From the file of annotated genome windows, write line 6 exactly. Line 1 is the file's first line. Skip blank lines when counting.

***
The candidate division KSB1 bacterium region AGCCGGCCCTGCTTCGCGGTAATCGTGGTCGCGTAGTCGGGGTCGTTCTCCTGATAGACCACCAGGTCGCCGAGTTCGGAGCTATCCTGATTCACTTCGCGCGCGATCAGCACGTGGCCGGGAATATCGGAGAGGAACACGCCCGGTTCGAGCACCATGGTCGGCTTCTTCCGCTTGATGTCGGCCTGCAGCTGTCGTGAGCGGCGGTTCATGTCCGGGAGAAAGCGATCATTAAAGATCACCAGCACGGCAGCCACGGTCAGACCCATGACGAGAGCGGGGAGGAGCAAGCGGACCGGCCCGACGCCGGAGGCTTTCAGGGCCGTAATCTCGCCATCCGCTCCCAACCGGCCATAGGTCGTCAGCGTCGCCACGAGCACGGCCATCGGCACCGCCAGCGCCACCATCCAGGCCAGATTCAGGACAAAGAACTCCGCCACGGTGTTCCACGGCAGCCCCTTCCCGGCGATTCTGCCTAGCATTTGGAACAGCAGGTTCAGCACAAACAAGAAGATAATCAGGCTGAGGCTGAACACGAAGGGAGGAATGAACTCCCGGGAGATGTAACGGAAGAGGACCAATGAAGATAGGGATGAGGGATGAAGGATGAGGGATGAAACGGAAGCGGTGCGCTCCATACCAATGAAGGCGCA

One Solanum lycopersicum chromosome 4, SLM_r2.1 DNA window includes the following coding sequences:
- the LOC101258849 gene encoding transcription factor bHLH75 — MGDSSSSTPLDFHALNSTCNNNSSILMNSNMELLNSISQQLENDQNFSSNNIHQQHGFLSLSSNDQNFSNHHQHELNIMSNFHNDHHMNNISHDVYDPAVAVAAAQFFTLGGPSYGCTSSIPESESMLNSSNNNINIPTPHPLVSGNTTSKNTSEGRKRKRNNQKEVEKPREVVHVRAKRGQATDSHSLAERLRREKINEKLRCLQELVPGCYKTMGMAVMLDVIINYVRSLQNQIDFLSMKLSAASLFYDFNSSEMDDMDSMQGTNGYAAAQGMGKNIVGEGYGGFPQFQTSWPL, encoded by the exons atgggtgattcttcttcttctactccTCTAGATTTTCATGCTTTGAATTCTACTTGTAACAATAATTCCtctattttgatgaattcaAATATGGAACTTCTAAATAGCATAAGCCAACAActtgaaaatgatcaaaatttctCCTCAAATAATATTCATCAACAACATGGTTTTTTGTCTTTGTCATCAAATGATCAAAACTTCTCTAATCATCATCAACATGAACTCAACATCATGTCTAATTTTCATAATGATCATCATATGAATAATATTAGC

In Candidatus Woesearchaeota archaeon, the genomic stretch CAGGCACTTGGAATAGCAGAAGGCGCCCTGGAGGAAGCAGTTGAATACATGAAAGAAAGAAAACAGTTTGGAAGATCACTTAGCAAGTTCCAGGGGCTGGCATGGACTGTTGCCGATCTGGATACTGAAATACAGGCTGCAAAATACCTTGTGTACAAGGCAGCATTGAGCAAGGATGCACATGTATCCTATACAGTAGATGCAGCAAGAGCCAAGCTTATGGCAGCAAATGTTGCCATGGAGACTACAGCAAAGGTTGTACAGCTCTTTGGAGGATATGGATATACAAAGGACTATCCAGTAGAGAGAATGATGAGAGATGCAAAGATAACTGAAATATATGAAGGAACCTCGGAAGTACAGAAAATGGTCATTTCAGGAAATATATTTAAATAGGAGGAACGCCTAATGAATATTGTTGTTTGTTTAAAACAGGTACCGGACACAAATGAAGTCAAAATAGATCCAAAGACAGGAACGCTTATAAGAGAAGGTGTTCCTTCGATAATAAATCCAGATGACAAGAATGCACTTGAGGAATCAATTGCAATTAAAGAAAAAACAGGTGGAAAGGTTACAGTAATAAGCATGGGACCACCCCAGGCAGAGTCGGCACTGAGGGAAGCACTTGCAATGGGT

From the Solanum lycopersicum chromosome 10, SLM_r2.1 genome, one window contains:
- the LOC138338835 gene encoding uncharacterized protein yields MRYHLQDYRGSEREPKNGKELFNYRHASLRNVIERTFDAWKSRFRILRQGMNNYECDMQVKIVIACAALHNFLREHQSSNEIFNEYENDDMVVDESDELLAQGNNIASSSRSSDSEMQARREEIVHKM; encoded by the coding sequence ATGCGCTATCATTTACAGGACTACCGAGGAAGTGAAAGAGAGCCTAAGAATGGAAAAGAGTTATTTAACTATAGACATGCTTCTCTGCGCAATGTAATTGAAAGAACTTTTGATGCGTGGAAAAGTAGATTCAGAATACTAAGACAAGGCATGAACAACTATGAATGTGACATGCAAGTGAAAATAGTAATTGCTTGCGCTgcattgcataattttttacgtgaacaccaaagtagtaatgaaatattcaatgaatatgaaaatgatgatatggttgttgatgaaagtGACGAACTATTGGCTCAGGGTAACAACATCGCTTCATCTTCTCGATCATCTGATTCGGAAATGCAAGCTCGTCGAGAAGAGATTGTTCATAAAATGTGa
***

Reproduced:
- the LOC138338835 gene encoding uncharacterized protein yields MRYHLQDYRGSEREPKNGKELFNYRHASLRNVIERTFDAWKSRFRILRQGMNNYECDMQVKIVIACAALHNFLREHQSSNEIFNEYENDDMVVDESDELLAQGNNIASSSRSSDSEMQARREEIVHKM; encoded by the coding sequence ATGCGCTATCATTTACAGGACTACCGAGGAAGTGAAAGAGAGCCTAAGAATGGAAAAGAGTTATTTAACTATAGACATGCTTCTCTGCGCAATGTAATTGAAAGAACTTTTGATGCGTGGAAAAGTAGATTCAGAATACTAAGACAAGGCATGAACAACTATGAATGTGACATGCAAGTGAAAATAGTAATTGCTTGCGCTgcattgcataattttttacgtgaacaccaaagtagtaatgaaatattcaatgaatatgaaaatgatgatatggttgttgatgaaagtGACGAACTATTGGCTCAGGGTAACAACATCGCTTCATCTTCTCGATCATCTGATTCGGAAATGCAAGCTCGTCGAGAAGAGATTGTTCATAAAATGTGa